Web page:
Photo Credit: Jeffrey Ufberg/WireImage
Last night's shocking season finale of Grey's Anatomy is all fans will be talking about today, or the rest of the summer, for that matter. But, there's one person who won't be in on the conversation: the show's former star Katherine Heigl.
While visiting The Late Show with David Letterman last night, Heigl, who left the hit series before her contract was up to begin raising her family, confessed, "I stopped watching (the show) in November when I went on family leave because I felt like I was missing the party, it was weird...I actually get a little bit jealous about Alex (Justin Chambers) sleeping with other women. It's really inappropriate."
It seems Chambers isn't the only one she's done some on-screen lusting for. In her new interview with Harper's Bazaar, Heigl, 32, talks about Ashton Kutcher, her costar in the upcoming crime comedy Killers. "(He) looks so hot with his shirt off," she says.
Despite the eye candy, Heigl admits it wasn't an easy movie shoot for her. "It was crazy, because as my character was learning how to take care of a one-year-old, I was too," the actress told the magazine. "But as I was working with these gorgeous little triplets who play my child, I was feeling bad that I was spending more time with them than with my own kid. And that broke my heart."
Heigl talked more about her adopted special needs daughter Naleigh (whom she raises with husband Josh Kelley). "Her heart is 100 percent fine now,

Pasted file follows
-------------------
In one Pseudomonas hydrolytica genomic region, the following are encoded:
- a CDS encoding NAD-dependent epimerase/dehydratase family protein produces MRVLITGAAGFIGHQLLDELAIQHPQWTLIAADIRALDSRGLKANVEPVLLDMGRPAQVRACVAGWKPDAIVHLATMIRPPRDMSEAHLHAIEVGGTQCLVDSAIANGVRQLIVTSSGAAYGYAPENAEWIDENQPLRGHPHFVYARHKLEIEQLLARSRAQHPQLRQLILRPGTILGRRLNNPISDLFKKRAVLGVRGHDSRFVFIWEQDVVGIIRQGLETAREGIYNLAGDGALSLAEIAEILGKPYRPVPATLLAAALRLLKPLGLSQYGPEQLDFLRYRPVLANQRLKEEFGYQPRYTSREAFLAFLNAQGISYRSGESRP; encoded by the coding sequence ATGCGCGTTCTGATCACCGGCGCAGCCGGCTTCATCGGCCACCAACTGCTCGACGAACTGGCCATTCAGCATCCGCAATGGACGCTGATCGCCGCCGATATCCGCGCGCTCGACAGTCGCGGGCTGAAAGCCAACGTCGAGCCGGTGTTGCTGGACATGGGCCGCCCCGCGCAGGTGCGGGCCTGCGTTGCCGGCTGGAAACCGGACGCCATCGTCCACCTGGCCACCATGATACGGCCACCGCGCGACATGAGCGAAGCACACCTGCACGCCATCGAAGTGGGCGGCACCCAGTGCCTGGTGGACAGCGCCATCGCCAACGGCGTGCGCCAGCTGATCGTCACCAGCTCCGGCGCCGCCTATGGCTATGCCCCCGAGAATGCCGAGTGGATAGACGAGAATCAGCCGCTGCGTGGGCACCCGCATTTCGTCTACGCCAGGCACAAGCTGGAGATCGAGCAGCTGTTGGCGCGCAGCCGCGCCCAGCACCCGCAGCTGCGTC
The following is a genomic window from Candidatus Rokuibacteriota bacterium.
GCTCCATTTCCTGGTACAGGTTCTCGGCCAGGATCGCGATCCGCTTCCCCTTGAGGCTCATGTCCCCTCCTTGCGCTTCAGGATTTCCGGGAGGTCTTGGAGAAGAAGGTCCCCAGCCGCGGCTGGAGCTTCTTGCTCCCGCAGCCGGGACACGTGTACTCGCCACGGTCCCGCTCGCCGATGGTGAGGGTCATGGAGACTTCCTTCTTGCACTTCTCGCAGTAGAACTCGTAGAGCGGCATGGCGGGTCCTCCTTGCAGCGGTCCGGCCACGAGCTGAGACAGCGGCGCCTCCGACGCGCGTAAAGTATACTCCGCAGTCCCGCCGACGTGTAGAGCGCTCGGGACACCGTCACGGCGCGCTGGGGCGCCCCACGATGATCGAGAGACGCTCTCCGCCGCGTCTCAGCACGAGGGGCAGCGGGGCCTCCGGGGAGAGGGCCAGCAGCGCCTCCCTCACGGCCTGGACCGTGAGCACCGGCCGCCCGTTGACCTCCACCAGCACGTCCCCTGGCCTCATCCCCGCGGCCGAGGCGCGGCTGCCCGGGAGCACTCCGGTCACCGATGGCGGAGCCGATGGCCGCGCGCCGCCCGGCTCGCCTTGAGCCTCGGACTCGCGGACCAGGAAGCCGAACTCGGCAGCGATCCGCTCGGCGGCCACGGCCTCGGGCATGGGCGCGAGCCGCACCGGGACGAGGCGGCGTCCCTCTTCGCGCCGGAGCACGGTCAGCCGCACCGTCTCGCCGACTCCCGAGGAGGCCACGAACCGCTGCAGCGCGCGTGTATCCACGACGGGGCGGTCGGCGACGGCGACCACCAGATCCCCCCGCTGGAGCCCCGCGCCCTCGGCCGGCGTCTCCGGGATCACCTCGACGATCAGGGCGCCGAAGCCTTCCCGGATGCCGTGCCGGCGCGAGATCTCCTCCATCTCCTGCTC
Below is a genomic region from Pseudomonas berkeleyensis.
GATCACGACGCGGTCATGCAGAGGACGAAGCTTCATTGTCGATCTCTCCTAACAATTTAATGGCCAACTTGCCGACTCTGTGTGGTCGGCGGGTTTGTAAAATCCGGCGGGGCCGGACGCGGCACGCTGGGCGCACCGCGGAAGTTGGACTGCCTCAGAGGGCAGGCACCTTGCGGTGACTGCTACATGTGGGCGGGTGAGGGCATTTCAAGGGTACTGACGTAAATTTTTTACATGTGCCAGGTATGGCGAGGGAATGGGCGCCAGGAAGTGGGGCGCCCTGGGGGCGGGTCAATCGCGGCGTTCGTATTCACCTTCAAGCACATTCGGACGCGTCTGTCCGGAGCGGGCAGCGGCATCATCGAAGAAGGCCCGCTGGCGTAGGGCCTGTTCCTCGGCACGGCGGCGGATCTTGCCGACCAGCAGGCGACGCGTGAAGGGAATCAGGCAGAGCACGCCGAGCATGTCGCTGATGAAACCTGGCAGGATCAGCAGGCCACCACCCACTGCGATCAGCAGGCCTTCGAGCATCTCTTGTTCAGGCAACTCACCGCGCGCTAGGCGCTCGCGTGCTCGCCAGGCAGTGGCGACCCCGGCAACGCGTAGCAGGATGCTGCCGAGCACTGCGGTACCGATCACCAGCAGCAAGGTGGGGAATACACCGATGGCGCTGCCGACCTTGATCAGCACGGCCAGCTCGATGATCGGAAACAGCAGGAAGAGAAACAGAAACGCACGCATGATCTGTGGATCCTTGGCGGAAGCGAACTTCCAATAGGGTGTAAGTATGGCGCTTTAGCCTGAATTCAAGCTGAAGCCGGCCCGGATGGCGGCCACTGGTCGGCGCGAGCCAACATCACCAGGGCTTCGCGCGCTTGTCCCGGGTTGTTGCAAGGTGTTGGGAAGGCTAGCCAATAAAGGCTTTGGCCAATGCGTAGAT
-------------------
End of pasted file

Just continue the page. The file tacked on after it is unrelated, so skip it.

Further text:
she says. "She has a scar. A lot of children don't find forever homes because they're on that special-needs list, even if it's because of something as simple as her mother smoked cigarettes for a month, not knowing she was pregnant. That's not so huge that you couldn't handle it."
While it's no shock that Heigl is opening up (the actress is notorious for speaking her mind, which has gotten her in trouble previously), she says she's now more aware of it. "I spent so many years just saying what I felt without thinking about the ramifications, without understanding that I have this opinion but not everyone might share that opinion and now they don't like me because of it," she says. "That was really awkward...I was really raised with the idea that it's important to be honest and to share your experiences, both disappointing and exhilarating. But sometimes I think the American public just wants to see my life as good fortune. They don't want to know about the day-to-day. It ruins the fantasy. It's lame to say that I'm a normal girl, but I think I am."
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